HE gained his wool classer’s stencil last year to class his family’s commercial Merino flock shearing and he also runs his own Poll Dorset stud, so 19-year-old James Gilmour possibly had a foot-in to gain state championship of the Royal Agricultural Society/Agricultural Societies Council young Merino fleece judging at the recent Sydney Royal Show.
Mr Gilmour, “Mt Ottley”, Coolatai, said he liked wool classing so much he decided to gain his classer’s certificate.
The family runs a Haddon Rig blood flock while his White Gold Poll Dorset stud boasts 40 stud ewes.
He had won the section at Narrabri Show which gave him the entree to represent the North West group in the state final competition.
“I’m interested in wool classing, so I thought I’d give the young judges competition a go,” he said.
Reserve champion award went to Sarah Blyton, “Burragunda”, Nimmtabel, who at 24 years of age is working in the Department of Industry, Canberra, and studying a Bachelor of Agricultural Business Management at Charles Sturt University where she has two years of study left.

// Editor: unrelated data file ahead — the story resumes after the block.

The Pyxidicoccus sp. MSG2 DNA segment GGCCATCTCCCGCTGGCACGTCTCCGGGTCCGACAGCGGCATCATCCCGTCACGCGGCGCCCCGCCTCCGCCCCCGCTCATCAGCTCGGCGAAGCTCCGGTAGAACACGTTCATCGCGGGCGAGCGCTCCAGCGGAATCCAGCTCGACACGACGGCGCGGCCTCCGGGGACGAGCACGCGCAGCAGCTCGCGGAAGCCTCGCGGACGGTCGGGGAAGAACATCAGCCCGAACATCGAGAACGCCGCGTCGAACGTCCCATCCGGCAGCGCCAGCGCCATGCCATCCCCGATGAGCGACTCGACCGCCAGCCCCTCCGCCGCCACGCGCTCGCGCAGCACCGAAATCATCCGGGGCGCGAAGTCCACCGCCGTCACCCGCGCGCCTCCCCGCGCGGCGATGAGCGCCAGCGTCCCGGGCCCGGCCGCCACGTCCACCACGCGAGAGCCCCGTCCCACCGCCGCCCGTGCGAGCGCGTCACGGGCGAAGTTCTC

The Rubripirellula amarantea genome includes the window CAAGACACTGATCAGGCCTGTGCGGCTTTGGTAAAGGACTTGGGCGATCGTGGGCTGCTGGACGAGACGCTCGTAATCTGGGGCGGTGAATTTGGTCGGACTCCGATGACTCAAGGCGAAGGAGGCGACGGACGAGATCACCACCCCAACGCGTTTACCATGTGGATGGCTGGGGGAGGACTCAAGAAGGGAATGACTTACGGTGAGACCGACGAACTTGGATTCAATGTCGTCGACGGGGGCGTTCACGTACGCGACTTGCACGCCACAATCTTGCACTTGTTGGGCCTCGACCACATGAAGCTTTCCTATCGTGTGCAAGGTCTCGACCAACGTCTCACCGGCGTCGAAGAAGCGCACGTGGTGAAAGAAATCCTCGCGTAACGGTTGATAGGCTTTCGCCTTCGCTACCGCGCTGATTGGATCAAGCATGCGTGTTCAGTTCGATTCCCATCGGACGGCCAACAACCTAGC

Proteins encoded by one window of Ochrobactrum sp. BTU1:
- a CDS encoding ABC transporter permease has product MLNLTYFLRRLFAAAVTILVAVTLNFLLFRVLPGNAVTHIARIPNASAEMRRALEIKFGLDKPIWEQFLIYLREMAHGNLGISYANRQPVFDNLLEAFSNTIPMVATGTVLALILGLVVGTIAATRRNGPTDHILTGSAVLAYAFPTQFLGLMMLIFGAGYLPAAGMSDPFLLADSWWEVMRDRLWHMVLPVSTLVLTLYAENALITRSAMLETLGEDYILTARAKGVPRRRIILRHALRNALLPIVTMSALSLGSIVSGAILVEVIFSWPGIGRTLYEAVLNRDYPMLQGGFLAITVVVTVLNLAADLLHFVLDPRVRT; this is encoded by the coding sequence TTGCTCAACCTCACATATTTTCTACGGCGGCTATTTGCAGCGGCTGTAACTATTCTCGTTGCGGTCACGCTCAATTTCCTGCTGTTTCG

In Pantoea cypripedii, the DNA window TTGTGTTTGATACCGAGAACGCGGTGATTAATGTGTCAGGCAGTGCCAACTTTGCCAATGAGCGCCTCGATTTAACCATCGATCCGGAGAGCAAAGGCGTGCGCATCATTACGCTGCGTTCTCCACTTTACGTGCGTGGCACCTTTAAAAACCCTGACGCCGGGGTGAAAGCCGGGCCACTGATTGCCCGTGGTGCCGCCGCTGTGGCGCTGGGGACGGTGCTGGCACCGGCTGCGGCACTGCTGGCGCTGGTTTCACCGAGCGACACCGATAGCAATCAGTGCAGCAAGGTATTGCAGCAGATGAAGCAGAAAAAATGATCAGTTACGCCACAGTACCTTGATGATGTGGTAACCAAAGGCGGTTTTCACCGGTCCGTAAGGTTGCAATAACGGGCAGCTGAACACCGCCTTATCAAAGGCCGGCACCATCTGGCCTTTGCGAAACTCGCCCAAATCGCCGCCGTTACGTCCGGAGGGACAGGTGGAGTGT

“My family runs mostly Merinos and also Hereford cattle and they have always been keen exhibitors of fleeces at shows,” she said.
“I admire a good fleece, the qualities and effort that’s gone into growing it.
“But it’s also great fun to get out and meet people while having a go at judging.”
On graduating, Ms Blyton aims to return to regional Australia “somewhere doing something with agriculture, be it with sheep or cattle”.
In the meantime, she will continue her involvement in local shows in the region, now assistant-secretary of Nimmitabel show society and steward in the wool section of Queanbeyan and Royal Canberra shows.
Placegetters included third, Emma Jane Lovell, Dubbo; fourth, Merinda McGufficke, Cooma; fifth, Clarissa Peasley, Forbes, while over-judge of the 21 state-wide finalists was Chris McDonnell, Gundagai.